I was shocked when the local preschool teacher asked me when my son was coming to preschool… I had no idea he was even permitted to attend the local preschool.
Those are not the words of a mother during Apartheid in South Africa or someone labelled “untouchable” living under a caste system. They are the words of an Australian mother whose son has been labelled “disabled”. This mother is participating in some of my current research.
This mother and her son are not alone. And along with many other students, he is at risk of being excluded from the same access and opportunities open to students who do not experience disability.
Exclusion is everywhere in Australian education. It doesn’t only happen when a child is prevented from going to a mainstream school or is segregated into a “special” school. It also happens when students merely co-exist within a mainstream setting, but are not really included.
This can mean a student is excluded from sports activities, school camps and excursions or only permitted to attend school for part of the day. It can also mean a student is not supported to fully participate in the academic and social life of the classroom.
Inclusive education, on the other hand, means all children participate fully together within and beyond mainstream schools.
In a recent review of research on inclusive education, I found unequivocally that inclusive education is better for everyone in every way. This includes positive outcomes for social, academic, cognitive and physical development in all children – regardless of whether or not the child experiences disability.
For example, in inclusive classrooms, children show increased communication development, more positive behaviour and better outcomes in reading, writing and mathematics. Children also show a more positive sense of self-worth. Inclusive education also creates an improved sense of community and belonging.
Genuine inclusive education can and does happen. But at the moment in Australia we do not have inclusive education for all students. Many students who experience disability continue to be denied equal access to inclusive education from early childhood through to adulthood.
This is despite the Australian government committing to inclusive education in an array of documents and policies, including: the National Disability Strategy; the Australian Curriculum; the Australian Professional Standards for Teachers; and the Early Years Learning Framework for Australia.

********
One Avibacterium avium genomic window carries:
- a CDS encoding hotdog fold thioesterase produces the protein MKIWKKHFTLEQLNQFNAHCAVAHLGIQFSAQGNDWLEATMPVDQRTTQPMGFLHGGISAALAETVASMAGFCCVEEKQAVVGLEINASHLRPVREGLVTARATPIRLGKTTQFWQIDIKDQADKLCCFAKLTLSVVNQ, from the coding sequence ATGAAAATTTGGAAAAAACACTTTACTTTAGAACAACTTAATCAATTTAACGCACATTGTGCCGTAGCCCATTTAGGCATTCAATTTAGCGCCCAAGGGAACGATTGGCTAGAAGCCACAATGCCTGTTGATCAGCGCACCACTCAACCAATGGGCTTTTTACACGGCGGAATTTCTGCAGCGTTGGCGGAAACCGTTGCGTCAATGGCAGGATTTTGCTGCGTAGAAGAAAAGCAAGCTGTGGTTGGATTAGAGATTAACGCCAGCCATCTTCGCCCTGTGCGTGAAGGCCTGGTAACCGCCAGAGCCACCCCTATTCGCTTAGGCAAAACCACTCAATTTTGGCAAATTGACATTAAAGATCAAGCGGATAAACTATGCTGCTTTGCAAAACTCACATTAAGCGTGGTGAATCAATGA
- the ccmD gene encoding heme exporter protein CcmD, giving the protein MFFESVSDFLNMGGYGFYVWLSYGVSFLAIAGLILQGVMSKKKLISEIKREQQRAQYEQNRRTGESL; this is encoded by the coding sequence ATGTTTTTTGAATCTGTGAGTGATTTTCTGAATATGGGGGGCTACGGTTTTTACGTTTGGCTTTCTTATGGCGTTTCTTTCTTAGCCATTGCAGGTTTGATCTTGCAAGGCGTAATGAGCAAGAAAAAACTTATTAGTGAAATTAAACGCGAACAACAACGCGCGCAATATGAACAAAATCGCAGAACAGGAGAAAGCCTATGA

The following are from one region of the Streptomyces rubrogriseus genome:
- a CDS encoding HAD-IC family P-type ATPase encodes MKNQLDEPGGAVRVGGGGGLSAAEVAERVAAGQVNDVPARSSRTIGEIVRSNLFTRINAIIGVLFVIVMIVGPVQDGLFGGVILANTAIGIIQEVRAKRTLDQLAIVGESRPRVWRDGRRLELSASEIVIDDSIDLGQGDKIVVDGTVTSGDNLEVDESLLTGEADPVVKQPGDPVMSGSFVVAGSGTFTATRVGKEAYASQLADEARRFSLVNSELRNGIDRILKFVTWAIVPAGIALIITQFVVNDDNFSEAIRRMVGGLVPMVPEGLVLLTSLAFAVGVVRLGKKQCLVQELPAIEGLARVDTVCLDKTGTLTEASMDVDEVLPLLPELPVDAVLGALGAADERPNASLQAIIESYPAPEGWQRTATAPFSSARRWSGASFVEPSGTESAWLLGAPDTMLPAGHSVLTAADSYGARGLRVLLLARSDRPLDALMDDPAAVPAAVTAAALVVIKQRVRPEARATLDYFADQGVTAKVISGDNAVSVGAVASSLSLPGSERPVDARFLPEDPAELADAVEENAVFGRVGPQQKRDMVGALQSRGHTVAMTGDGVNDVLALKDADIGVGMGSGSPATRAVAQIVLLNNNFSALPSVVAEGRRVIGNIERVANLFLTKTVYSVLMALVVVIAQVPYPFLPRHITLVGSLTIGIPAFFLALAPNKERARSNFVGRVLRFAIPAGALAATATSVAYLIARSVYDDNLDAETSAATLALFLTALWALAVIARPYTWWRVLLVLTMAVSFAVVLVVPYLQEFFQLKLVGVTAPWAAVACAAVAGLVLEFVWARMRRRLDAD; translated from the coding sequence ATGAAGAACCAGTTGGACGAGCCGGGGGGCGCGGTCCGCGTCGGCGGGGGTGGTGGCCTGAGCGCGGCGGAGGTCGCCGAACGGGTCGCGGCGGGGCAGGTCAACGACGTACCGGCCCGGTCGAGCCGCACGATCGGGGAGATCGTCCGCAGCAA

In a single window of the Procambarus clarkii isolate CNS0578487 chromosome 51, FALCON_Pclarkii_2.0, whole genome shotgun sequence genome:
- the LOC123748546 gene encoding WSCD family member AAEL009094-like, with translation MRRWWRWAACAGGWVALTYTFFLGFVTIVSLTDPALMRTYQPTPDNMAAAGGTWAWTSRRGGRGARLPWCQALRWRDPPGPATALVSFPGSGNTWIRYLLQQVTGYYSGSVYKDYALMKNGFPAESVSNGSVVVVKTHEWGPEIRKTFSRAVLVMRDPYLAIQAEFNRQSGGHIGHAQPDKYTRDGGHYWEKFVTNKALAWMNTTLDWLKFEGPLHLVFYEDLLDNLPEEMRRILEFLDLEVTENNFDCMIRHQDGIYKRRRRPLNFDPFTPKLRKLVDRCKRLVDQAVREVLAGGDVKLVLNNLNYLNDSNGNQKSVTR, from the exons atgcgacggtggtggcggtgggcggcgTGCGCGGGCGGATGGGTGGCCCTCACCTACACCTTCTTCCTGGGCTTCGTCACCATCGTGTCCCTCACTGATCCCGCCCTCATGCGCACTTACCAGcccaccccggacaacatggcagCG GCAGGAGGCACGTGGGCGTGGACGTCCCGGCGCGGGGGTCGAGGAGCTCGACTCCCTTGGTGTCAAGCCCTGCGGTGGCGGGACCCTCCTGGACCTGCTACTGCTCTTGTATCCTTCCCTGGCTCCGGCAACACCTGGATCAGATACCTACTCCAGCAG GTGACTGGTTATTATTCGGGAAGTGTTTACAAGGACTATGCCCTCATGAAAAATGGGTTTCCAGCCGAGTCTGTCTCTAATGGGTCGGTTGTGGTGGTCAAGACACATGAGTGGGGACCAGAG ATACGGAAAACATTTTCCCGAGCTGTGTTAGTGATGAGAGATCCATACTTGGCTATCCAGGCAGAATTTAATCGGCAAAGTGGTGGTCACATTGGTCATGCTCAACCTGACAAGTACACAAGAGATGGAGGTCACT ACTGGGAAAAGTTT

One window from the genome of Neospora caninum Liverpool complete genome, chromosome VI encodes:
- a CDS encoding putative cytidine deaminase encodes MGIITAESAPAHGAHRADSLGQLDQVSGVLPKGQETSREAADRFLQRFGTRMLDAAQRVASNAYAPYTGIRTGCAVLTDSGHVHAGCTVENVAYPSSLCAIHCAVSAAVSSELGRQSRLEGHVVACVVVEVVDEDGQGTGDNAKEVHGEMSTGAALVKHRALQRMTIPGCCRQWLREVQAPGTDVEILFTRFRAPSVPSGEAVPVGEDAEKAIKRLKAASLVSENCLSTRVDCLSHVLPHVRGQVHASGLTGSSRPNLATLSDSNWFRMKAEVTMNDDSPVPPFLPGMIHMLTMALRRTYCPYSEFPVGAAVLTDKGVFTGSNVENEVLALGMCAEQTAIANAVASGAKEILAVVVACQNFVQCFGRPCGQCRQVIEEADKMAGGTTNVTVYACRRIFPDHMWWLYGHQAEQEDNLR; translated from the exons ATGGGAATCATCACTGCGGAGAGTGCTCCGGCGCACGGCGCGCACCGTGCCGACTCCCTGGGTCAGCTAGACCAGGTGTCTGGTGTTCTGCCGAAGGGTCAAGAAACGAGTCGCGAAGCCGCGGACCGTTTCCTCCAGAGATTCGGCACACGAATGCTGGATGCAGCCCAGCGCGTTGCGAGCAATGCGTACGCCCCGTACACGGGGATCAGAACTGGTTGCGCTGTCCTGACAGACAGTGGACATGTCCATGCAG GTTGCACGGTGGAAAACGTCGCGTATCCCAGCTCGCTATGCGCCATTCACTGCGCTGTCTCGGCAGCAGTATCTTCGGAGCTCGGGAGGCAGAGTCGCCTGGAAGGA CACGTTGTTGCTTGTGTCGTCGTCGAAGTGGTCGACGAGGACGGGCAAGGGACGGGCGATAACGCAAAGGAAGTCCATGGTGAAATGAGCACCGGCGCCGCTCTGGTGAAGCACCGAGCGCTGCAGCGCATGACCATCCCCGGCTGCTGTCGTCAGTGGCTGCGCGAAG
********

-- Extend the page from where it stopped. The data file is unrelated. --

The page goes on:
The United Nations Committee on the Rights of Persons with Disabilities recently found that Australia is failing to uphold the right of all children to an inclusive education. The Committee criticised the continuing segregation of students who experience disability into “special” schools, classes or units. The Committee also raised concerns regarding the lack of genuine inclusion in mainstream settings and low high school completion rates.
So why is this happening in Australia in 2013?
There are many barriers to inclusive education. These include: negative attitudes and stigma around difference and disability; lack of understanding of inclusive education; insufficient education and professional development in the area of inclusive education for teachers and support staff; and systemic barriers including limited funding and support from education authorities.
A common misunderstanding is to think of inclusive education as being only about placement of children who experience disability in schools or early childhood settings alongside peers who do not experience disability.
Being physically present in a mainstream school setting does not automatically result in inclusion. Placement within a mainstream setting, while an important and necessary starting point, is really only a starting point. Inclusive education is much more than this – it requires participation and belonging as equal members of a school community.
School would be a much better place for kids with disability if everyone thought about their attitude to disability. Disability doesn’t mean “not normal”… We are all different so it shouldn’t be such a big deal.
We all need to have our shared humanity recognised. For any of us to succeed as members of society we need to be included. This requires realising that no child is “broken” or “not normal” and children do not need to be “fixed” or “cured”.
As a society we need to welcome diversity, and see it as a resource rather than a “problem”. Genuine inclusive education means every child is valued and experiences a sense of belonging. It means all children are encouraged to flourish in all areas of development.
As another mother in my research told me:
Inclusion means all people are able to contribute to their community and have their contribution recognised while fully participating in their society and having their differences and contribution valued.
Inclusive education is, as Australian education expert Roger Slee suggests, a necessary condition for realising the democratic project.
After all, we’re all in this together. And we have every right to be.